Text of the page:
[NANOG] IOS rootkits

Christian christian at visr.org
Sun May 25 18:26:24 CDT 2008

any news of the presentation surfacing anywhere? interested to details of
what was discussed

On Sun, May 25, 2008 at 6:27 AM, Gadi Evron <ge at linuxbox.org> wrote:

> On Sun, 18 May 2008, Joel Jaeggli wrote:
>> Dragos Ruiu wrote:
>>  First of all about prevention, I'm not at all sure about this being
>>> covered by existing router security planning / BCP.
>>> I don't believe most operators reflash their routers periodically, nor
>>> check existing images (particularly because the tools for this
>>> integrity verification don't even exist). If I'm wrong about this I
>>> would love to be corrected with pointers to the tools.
>> I have 6 years worth of rancid logs for every time the reported number
>> of blocks in use on my flash changes, I imagine others do as well.
>> That's hardly the silver bullet however.
> Cisco considerably updated its rootkits page (which was 3 lines, yes, just
> 3 lines, last week, you might think it was a previously unknown threat).
> Last Updated 2008 May 22 1600 UTC (GMT)
> For Public Release 2008 May 16 0400 UTC (GMT)
> Some update!
> The new page gives a lot of information on best practices, MD5
> verifications, etc. Very good as a security best practices page but still
> not much of an "anti rootkit" page. Well worth taking a look:
> http://www.cisco.com/warp/public/707/cisco-sr-20080516-rootkits.shtml
> Again, very good page even if it in no way addresses the threat.
> Last week my opinions were well-formed after a few years of thinking on the
> subject. I decided to re-examine my take as I may have just stagnated on the
> issue and the landscape changed. I reached the same conclusions.
> Still no decent response on why they never spoke to their clients on Trojan
> horses on IOS, rootkits on IOS.. or practically, what tools they provide to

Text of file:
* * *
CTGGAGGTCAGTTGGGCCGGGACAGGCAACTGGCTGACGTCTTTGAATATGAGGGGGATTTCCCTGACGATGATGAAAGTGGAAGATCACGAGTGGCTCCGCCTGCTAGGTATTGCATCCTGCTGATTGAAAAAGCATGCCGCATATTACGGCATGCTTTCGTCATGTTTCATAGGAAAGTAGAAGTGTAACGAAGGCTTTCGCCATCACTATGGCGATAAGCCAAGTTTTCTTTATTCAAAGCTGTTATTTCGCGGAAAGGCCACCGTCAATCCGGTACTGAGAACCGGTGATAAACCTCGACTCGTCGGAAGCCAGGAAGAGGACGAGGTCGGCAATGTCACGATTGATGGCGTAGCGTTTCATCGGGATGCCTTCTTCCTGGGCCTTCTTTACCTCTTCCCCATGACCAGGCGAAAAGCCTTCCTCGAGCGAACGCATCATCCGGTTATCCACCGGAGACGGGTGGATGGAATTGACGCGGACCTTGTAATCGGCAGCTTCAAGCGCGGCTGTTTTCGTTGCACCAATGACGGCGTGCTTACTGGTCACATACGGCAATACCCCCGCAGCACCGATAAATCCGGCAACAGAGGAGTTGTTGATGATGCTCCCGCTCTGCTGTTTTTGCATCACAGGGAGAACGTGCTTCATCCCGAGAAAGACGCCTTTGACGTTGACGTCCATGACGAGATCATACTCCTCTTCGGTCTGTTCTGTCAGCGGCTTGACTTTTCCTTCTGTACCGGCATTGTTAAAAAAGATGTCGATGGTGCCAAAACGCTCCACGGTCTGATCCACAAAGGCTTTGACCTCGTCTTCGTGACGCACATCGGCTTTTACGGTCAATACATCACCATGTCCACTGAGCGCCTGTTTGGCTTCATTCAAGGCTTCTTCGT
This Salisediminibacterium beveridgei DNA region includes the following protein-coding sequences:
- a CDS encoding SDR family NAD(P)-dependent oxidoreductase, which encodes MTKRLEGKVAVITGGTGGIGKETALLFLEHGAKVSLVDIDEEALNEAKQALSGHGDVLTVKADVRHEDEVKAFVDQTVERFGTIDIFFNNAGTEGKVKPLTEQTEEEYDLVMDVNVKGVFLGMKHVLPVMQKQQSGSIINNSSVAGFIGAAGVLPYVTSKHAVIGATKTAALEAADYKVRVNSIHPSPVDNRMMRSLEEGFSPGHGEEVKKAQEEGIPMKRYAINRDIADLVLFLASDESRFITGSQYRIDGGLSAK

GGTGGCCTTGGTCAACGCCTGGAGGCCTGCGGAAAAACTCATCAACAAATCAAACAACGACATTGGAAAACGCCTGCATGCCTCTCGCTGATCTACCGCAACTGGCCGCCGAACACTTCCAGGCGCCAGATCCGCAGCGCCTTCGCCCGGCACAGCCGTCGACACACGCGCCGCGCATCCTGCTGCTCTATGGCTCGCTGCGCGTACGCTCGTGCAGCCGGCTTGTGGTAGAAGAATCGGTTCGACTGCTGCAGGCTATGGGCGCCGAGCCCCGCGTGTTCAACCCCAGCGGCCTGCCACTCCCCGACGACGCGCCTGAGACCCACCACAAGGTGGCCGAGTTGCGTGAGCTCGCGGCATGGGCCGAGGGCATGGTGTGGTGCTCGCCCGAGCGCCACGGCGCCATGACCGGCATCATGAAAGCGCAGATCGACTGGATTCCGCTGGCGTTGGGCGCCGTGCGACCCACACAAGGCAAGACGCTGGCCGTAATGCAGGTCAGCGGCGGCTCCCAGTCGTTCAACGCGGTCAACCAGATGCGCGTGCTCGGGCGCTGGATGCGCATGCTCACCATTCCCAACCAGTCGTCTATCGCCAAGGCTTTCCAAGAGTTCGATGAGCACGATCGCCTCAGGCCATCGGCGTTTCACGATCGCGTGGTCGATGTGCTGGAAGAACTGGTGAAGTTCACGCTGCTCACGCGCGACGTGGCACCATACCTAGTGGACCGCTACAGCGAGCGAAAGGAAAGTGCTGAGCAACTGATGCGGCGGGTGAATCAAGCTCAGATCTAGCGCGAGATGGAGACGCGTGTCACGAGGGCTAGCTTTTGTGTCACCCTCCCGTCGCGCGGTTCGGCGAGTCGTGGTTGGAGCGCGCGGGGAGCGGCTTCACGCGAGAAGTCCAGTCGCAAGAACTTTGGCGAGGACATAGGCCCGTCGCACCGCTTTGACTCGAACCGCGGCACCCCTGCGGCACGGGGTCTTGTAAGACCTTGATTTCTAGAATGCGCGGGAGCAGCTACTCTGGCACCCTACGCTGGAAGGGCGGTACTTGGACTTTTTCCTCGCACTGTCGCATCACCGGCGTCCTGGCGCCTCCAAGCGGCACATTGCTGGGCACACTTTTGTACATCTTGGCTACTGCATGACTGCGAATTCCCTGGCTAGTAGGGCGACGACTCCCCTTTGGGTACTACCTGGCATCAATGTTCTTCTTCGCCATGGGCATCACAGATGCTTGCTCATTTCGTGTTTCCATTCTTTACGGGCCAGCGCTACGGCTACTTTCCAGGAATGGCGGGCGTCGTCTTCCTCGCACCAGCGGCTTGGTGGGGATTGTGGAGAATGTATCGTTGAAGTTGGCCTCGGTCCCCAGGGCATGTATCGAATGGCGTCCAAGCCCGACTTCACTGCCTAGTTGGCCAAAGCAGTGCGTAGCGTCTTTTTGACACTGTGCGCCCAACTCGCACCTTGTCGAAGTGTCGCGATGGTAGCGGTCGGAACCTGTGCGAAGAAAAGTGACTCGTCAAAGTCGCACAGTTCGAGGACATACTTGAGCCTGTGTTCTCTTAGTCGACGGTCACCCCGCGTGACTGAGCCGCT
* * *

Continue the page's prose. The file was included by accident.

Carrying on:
> deal with them or what their plans are to help us protect ourselves and our
> infrastructure. One could guess they have non.
> As someone recently mentioned to me, after the Michael Lynn talk they
> started admitting to remote code execution vulnerabilities being more than
> just DoS in their announcements. Maybe that is a trend and we will get more
> information from them in the future, now that rootkits as a threat to IOS is
> a publis issue.
> Cisco's "threats don't exist until our clients already know of them"
> strategy is running out of steam, and will soon outlive its usefulness.
> Cisco is acting pretty much like Microsoft did 10 years ago, they shouldn't
> be surprised if security research treats them the same way as it treated
> Microsoft.
> I know what their treatment made _me_ do psychologically, it made me not
> want to reach out to them. It seems like the Michael Lynn way is the only
> way to go with their current attitude--full disclosure.
> As to the risk itself, it is my personal belief IOS rootkits are currently
> a threat as a targeted attack. Therefore, although of serious concern it is
> not yet something I fear on the Internet scale.
> Pure FUD, Cisco provided us with no real data:
> I do however dread the day XR gains some popularity, then it is as bad as
> Windows XP exploitability-wise. 2003, year of the worm. 2013, year of the
> Cisco worms?
>        Gadi.

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